Financial Inclusion and the Role of the Post Office

Leora Klapper's picture

Financial inclusion is a topic of increasing interest on the international policy agenda. Last week the Universal Postal Union (UPU) hosted the 2013 Global Forum on Financial Inclusion for Development. With over a billion people using the postal sector for savings and deposit accounts and a widespread presence in rural and poor areas, post offices (or “posts”) can play a leading role in advancing financial inclusion. In Brazil more than 10 million bank accounts were opened between 2002 and 2011 after the post established Banco Postal in partnership with an existing financial institution. However, leveraging the large physical network of the post is not without challenges. Posts generally have little or no expertise in running a bank and the business model that a government pursues in providing financial services through the postal network may be critical to its success.

Annual Meetings: World Bank’s Future Path, Malala, Gender-Based Violence, Help for Children

Donna Barne's picture

World Bank Group President Jim Yong Kim addresses the plenary session of the Annual Meetings. © Ryan Rayburn/World Bank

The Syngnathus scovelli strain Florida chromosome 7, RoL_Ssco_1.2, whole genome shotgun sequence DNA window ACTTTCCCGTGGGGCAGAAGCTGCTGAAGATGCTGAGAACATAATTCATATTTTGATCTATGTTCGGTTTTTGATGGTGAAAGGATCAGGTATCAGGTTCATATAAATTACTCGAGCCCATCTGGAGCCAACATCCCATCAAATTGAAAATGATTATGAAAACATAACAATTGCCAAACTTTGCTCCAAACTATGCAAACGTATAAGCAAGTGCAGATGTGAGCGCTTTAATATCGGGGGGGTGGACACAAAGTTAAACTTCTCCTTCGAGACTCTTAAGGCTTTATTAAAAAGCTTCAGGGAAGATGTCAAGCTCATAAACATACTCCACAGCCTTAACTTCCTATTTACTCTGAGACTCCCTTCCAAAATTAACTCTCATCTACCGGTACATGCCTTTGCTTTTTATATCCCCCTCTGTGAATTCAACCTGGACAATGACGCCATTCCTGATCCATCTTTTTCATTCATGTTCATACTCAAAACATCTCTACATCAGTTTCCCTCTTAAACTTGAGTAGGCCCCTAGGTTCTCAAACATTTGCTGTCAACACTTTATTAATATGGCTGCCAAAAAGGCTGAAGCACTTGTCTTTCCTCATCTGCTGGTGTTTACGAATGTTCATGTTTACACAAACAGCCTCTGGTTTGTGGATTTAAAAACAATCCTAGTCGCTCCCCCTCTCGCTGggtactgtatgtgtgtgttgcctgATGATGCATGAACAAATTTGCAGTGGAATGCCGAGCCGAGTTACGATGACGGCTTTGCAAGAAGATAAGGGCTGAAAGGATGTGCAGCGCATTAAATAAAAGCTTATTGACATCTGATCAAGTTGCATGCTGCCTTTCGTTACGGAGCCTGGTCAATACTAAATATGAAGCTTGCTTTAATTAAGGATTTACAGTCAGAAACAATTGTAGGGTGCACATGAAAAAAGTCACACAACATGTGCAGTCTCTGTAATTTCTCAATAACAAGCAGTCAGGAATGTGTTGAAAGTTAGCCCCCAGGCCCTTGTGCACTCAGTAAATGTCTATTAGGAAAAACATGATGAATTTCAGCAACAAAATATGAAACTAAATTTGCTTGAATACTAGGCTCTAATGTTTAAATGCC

President Jim Yong Kim outlined his plan for a leaner, more efficient and tightly knit World Bank Group in his opening address at the Annual Meetings — and listed several ways changes would be visible to countries working with the institution. Among them: reducing by a third the amount of time a project takes to get off the ground; gathering feedback from all beneficiaries on development projects; and openly sharing knowledge and experience, including making it easy to see exactly where the Bank is working and what it is doing.  “Together, we must urgently lift a billion people from extreme poverty, help them to regain dignity, help them find hope, and help them change their own lives — and the whole world’s future — for the better,” said Kim. The Development Committee discusses the Bank Group’s new strategy on Saturday.